By the end of December 2020, the nominal stock of public debt stood at Sh7.2 trillion, which is equivalent to 65.6 percent of GDP. This debt has now increased substantially in the last six months given the government's unrelenting appetite for debt.
"The public debt accumulation has been on elevated mode due to high fiscal deficits," the debt document adds. In 2019/20, the net borrowing for Kenya stood at Sh790.8 billion to fund the fiscal deficit.
Yatani will also be putting up a fight against legislators, as he asks for unfettered powers to set Value Added Tax (VAT) without the need to seek Parliament's approval. This will not go down without a fight since such powers are a preserve of parliament, which is required to be the people's watchdog.
But his biggest task is how to convince parliament to allow the increase of taxes on basic commodities in a year they are going to face the electorate in an election.
Unless parliament amends the finance bill, from next month, Kenyans should brace themselves for hikes in prices of bread, motorcycles, imported jewellery, betting, and nicotine pouches.
The Treasury has proposed to amend the Excise Tax Act by substituting the excise duty paid per motorbike from the current Sh11,608.23 per unit to a flat rate of 15 per cent, as detailed in the Finance Bill 2021.
This will see any motorbike priced above Sh79,000 fetch more in taxes in a direct hit on the booming motorcycle taxi sector, commonly known as bodaboda, which is a key mode of transport in both urban and rural areas.
Imported jewellery will also now attract excise duty at the rate of 10 per cent, while products containing nicotine or nicotine substitutes will attract a Sh5,000 tax per kilogramme.
This will bring into the tax net the latest inventions in the tobacco industry, such as British American Tobacco's (BAT) nicotine pouches.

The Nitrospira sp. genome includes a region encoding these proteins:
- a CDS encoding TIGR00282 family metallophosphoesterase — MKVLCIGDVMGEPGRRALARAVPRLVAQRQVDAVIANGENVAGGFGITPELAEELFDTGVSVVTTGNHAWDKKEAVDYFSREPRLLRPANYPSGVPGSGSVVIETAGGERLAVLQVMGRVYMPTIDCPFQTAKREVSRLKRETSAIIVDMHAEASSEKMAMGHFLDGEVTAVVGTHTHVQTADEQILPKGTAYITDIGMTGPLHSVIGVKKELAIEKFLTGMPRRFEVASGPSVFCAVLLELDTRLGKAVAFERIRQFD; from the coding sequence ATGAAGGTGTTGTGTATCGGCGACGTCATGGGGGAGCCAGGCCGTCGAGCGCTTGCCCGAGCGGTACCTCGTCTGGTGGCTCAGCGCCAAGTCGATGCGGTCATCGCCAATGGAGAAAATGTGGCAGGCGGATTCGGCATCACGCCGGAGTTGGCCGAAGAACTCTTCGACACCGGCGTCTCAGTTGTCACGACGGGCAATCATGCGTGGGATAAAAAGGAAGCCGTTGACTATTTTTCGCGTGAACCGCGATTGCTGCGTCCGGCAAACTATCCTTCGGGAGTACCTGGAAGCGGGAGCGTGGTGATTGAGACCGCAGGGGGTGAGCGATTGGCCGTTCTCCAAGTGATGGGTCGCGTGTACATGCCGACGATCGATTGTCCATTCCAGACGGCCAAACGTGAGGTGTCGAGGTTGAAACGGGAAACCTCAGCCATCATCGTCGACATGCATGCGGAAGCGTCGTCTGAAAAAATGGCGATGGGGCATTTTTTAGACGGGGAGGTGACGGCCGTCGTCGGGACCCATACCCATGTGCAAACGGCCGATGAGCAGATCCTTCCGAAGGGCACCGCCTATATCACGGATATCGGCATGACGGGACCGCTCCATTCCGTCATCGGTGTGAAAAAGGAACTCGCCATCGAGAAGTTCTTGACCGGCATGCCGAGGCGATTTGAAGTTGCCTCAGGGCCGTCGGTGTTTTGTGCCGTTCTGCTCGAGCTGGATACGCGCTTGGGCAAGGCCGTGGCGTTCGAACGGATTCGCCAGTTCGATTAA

Disposable plastic syringes and others with or without needles will also attract the 16 per cent VAT after being dropped from the list of exempted products. To get the latest Sh257 billion loan commitment from the IMF, Treasury promised to increase internal sources of revenue through taxes to cut on the ballooning budget deficit that is blamed for the insatiable borrowing.
Yatani will also be expected to explain how the budget will ensure the fulfilment of the Big Four Agenda that focuses on manufacturing, food security, Universal Health Coverage (UHC) and affordable and decent housing for Kenyans.
Already the Parliamentary Budget Office (PBO) is raising concerns if the allocations are enough to give the Big Four Agenda the necessary push.
"There hasn't been any real commitment towards implementation of the big four agenda," the PBO document says.
PBO is a technical body based within parliament buildings and advises parliament and its committees on fiscal matters.
"Other than an indication that it has been allocated Sh135 billion in the next financial year, there is no further discussion or how the government will ensure that at least a certain percentage of the targets are met," the document says.
PBO has also warned that it is highly unlikely that all the Sh135 billion allocated for the big four will serve its purpose. "It is worth noting that budgetary allocations towards big four projects tend to be adjusted downwards during the supplementary budget," says PBO.
But even as the big four agenda faces uncertainty, the PBO document stresses its importance given the role it is expected to play in economic growth.
"A review of the project's status and plan of action is necessary to ensure that at least some of the targets are achieved by 2022."
A target to provide 500,000 affordable and decent housing for all Kenyans by 2022 has fallen short of expectations.
So far, only 1,370 housing units along the city's Park road project have been achieved under this programme.
This represents an achievement rate of 0.3 percent target. In the budget estimates for the next financial year, Sh14.85 billion has been allocated to deliver 3,336 housing units by the end of 2021/22 financial year.
To support value addition, the President had planned to raise the share of manufacturing to Gross Domestic Product (GDP) to 15 percent by 2022.